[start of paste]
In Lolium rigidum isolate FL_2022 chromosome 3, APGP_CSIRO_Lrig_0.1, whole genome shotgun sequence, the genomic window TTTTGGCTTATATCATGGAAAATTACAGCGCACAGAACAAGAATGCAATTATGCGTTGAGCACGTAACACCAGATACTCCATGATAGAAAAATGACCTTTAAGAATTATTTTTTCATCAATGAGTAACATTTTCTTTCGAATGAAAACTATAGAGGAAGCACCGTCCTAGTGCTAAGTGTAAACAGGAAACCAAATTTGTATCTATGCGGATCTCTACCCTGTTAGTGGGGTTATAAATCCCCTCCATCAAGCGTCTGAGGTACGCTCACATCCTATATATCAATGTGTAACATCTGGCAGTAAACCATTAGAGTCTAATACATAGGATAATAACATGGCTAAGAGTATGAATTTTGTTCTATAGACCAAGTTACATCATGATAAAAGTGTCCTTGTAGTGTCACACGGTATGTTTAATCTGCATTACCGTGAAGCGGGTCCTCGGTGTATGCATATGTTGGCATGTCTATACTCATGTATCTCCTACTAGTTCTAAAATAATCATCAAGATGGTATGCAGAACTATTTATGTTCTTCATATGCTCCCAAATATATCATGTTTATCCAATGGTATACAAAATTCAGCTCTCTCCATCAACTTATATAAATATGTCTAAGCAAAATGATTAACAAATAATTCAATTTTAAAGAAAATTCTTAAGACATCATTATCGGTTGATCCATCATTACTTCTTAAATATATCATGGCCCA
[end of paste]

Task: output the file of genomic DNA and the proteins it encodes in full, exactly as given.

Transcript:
In Lolium rigidum isolate FL_2022 chromosome 3, APGP_CSIRO_Lrig_0.1, whole genome shotgun sequence, the genomic window TTTTGGCTTATATCATGGAAAATTACAGCGCACAGAACAAGAATGCAATTATGCGTTGAGCACGTAACACCAGATACTCCATGATAGAAAAATGACCTTTAAGAATTATTTTTTCATCAATGAGTAACATTTTCTTTCGAATGAAAACTATAGAGGAAGCACCGTCCTAGTGCTAAGTGTAAACAGGAAACCAAATTTGTATCTATGCGGATCTCTACCCTGTTAGTGGGGTTATAAATCCCCTCCATCAAGCGTCTGAGGTACGCTCACATCCTATATATCAATGTGTAACATCTGGCAGTAAACCATTAGAGTCTAATACATAGGATAATAACATGGCTAAGAGTATGAATTTTGTTCTATAGACCAAGTTACATCATGATAAAAGTGTCCTTGTAGTGTCACACGGTATGTTTAATCTGCATTACCGTGAAGCGGGTCCTCGGTGTATGCATATGTTGGCATGTCTATACTCATGTATCTCCTACTAGTTCTAAAATAATCATCAAGATGGTATGCAGAACTATTTATGTTCTTCATATGCTCCCAAATATATCATGTTTATCCAATGGTATACAAAATTCAGCTCTCTCCATCAACTTATATAAATATGTCTAAGCAAAATGATTAACAAATAATTCAATTTTAAAGAAAATTCTTAAGACATCATTATCGGTTGATCCATCATTACTTCTTAAATATATCATGGCCCA